We are grateful to Stephen Whittle for assistance.
“Victor Moody’s distinctive voice has yet to find a large, enthusiastic and
appreciative public. He is not alone. He is in good company with other
British artists from the period, whose work is strikingly recognizable and
yet at the same time almost permanently out of vogue: Robert Weir Allen,
Harry Morley, William Strang, Charles Sims, Charles Shannon, Ambrose
McEvoy, Stanley Lewis, Albert Victor Wood.
All displayed remarkable
technical skill – grounded in a profound and thorough training in draughtsmanship,
combined with acutely observed narratives. They are infused
with humour and idiosyncrasy. While the skill might be beyond dispute,
the subject matter and composition can make the work inaccessible to
a modern day audience.
There is a sense of melodrama, a distortion of
beauty, a heightening of colour which unsettles. Most viewers are drawn
to conclude, sometimes reluctantly, more often readily, that the work produced
by such artists does not merit serious consideration. But what today
is seen, at best, as an enchanted backwater, might well be understood by
future generations to represent a more mainstream current of the art of its
The inherent quality of their work and the originality of their vision
begs a reassessment of their individual and collective place in twentieth
century British Art.
All of the works in this catalogue have come from the Estate of Catherine
Moody and represent the most important body of Victor Moody’s oeuvre
to have ever come on the market.
We are especially grateful to Stephen
Whittle for the introductory essay to this catalogue. As the culmination of
two decades of research it provides an excellent context for Victor Moody’s
Essay by Stephen Whittle:
Victor Hume Moody created timeless images of an Arcadian idyll at a time
when most artists had turned their backs on the classical tradition. The
centuries old heritage of Western art was too inspiring and too valuable for
him to simply abandon. Over a working life of nearly 70 years he tirelessly
researched and worked to revive traditional painting techniques. At the
same time he created a unique fusion of classical figure composition and
the pastoral English landscape.
Very little survives of Victor Moody’s thoughts on art and he published
nothing to explain the evolution of his distinctive and idiosyncratic style
His daughter Catherine Moody, who took over from him
as Head of Malvern School of Art, felt that he had expressed “…all that
he wished to convey through his brush and not with the supplement of verbal
We do know that Moody’s approach to art originated and was largely
formed at Battersea Polytechnic of Arts and Crafts during and immediately
after the Great War. Enrolling in 1913, Moody studied for a lengthy seven
In a rare interview 1 he recalled life drawing classes under the direction
of the artist Henry Cogle, who instilled in him a taste for imaginative
figure compositions. Moody also became a good friend of the artist Anna
Airy, the wife of another tutor Geoffrey Buckingham Pocock. Airy painted
portraits in the grand manner but it was the elaborate arrangements that
she made in her studio for figure compositions that most impressed him.
At Battersea there was a strong focus on technique, self-reliance and learning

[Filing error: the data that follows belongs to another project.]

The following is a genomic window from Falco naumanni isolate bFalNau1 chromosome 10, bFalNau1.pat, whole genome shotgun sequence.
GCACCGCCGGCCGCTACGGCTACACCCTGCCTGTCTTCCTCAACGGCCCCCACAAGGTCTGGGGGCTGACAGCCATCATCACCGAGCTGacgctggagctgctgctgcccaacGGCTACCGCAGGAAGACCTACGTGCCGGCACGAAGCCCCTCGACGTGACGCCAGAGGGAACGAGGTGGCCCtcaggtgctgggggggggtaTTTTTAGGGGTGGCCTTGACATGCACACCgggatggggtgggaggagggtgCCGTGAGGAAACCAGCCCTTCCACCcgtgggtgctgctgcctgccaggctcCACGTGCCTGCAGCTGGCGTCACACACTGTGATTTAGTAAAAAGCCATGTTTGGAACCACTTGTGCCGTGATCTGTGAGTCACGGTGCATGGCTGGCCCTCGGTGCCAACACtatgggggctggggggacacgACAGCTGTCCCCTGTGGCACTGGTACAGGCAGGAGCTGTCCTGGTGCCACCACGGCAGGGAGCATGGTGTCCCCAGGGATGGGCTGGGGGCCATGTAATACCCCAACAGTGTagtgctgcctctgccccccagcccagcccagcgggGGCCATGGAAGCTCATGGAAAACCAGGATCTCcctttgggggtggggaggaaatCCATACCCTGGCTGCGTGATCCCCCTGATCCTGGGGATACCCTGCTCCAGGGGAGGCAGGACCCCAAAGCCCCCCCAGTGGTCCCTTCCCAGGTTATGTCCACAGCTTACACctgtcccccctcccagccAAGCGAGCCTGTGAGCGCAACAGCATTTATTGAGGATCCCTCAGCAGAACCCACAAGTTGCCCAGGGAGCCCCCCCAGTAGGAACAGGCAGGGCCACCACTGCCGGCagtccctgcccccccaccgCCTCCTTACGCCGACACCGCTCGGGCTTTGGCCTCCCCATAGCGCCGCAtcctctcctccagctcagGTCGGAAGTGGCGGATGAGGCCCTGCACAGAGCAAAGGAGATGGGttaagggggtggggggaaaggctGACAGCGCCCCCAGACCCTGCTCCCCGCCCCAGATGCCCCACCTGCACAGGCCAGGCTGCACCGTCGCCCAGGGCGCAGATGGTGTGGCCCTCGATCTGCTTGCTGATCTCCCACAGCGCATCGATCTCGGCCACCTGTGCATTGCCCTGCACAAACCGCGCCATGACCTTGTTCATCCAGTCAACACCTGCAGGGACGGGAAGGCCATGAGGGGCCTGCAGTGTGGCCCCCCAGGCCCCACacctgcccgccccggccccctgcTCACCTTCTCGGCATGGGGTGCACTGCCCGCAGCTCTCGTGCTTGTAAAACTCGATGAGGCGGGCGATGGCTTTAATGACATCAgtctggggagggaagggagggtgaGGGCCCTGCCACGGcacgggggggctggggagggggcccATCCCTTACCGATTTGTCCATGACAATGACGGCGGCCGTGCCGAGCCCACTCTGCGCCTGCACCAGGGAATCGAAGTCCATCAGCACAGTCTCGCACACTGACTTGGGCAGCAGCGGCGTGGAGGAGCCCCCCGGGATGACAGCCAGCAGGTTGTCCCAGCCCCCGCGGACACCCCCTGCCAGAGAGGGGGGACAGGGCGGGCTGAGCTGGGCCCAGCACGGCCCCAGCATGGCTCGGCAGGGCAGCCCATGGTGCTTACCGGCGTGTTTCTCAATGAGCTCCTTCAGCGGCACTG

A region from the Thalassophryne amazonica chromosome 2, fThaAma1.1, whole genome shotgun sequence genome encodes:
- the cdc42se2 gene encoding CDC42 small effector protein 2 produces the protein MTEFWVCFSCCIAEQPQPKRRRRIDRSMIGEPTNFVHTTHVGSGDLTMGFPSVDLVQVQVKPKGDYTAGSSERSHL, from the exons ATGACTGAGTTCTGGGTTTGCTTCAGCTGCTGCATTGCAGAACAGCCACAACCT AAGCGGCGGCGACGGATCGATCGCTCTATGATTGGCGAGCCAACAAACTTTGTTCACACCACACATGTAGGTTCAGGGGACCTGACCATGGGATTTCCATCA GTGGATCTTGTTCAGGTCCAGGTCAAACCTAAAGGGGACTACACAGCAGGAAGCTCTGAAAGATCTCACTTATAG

“good and useful skills” 2. Groups of fine art students as well as those in
the ‘trade classes’ were taken each week to study in the Victoria & Albert
Museum and the National Gallery. The foundations of Moody’s style were
laid down in these early years; life drawing, study from the antique cast,
a thorough grounding in perspective followed by classes in monochrome
under-painting, teaching him to create a convincing illusion of solid form.
Moody could hardly have failed to be aware of the changing face of British
art in the early years of the twentieth century but his growing familiarity
with the great works of Western art instilled in him a strong conviction
that the modernist avant-garde held little interest for him. He was instead
fascinated by the animated portrait style of Van Dyck, making a
copy of the National Gallery’s ‘Cornelis van der Geest’, as well studying the works of Reynolds and Raeburn very closely. ‘The Flapper Dress, Portrait
of Miss Willoughby’ (Cat. 3) is one of Moody’s most charming early
portraits and must have been made shortly before he married the sitter
May Olive Willoughby was a fellow student at Battersea Polytechnic.
She helped Victor Moody to design the college’s stage productions
and would support him in what Catherine Moody described as his
“missionary impetus” to communicate a love of art through painting and
teaching. Despite picking up a number of portrait commissions in the
early 1920s, Moody could not see a place for himself in the London art
world. Quiet and self effacing, he had little taste for the growing confrontation
between the academic old order and the emerging modernist
He decided to get away from the noise and bustle of the
city, left his house in Clapham and bought a smallholding in Walliswood,
Surrey. Moody moved to Little Meadows in December 1922 with his
wife and his younger brother Arthur where they lived on a small private
income from his father who had been a successful brewer in Lambeth.
Catherine later described this period of rural retirement as “…a William
Morris-like Earthly Paradise.” Victor Moody continued portrait painting
and gave private tuition to the children of local landowners.
This time of retreat
was very important to Moody who had always held a deep attachment
to the English countryside stretching back to his early childhood. Many
years later he would paint ‘Milking Time’ (Cat. 4) entirely from memory,
an evocation of family visits to rural Wiltshire at the turn of the century.
Moody established a good reputation locally and he was persuaded by a
deputation of local artists to think about renewing a full-time career as
At the end of 1926 he returned to London with his family and
enrolled at the Royal College of Art. The experience wasn’t entirely satisfactory
however. As we can see from the self-portraits painted in the late
1920s (Cat. 17-19), Moody wore extremely powerful spectacles to combat
his short-sightedness and he struggled to see the model in the life drawing
classes from the regulation distance imposed by his tutors. Consequently
many of the paintings and drawing from this time were made at home and
were based on studies of his family, notably the drawings for ‘The Annunciation’
and ‘Crossing the Red Sea’ (Cat. 35-38 and Cat. 13).
The great advantage of studying at the RCA for Moody was the opportunity
it afforded him to renew his study of Renaissance and later paintings